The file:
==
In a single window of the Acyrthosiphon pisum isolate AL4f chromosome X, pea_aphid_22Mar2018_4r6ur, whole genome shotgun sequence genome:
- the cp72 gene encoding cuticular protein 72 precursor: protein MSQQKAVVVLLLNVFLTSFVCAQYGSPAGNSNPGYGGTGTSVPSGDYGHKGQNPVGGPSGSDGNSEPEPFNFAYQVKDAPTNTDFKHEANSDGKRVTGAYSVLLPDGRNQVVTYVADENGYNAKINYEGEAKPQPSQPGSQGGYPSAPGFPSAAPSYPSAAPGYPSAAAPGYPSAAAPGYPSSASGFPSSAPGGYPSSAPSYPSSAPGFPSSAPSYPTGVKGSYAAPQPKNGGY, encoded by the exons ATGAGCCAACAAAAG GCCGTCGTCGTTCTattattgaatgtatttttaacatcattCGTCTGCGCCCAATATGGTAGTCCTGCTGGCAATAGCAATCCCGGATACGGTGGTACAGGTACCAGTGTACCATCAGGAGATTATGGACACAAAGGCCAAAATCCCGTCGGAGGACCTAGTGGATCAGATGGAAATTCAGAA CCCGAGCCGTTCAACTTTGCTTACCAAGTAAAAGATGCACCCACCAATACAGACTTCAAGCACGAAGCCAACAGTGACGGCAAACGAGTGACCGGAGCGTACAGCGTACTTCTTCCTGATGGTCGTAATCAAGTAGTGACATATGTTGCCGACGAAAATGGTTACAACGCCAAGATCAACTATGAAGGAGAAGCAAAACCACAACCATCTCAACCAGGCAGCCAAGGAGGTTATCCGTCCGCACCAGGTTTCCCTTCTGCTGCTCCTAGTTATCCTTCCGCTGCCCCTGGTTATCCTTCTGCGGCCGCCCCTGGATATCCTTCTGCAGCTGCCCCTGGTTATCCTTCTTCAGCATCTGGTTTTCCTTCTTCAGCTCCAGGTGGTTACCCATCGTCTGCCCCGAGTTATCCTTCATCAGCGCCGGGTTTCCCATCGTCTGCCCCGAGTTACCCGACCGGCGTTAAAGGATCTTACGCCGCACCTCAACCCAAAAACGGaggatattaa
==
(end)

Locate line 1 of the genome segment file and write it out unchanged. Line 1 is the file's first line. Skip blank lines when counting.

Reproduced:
In a single window of the Acyrthosiphon pisum isolate AL4f chromosome X, pea_aphid_22Mar2018_4r6ur, whole genome shotgun sequence genome: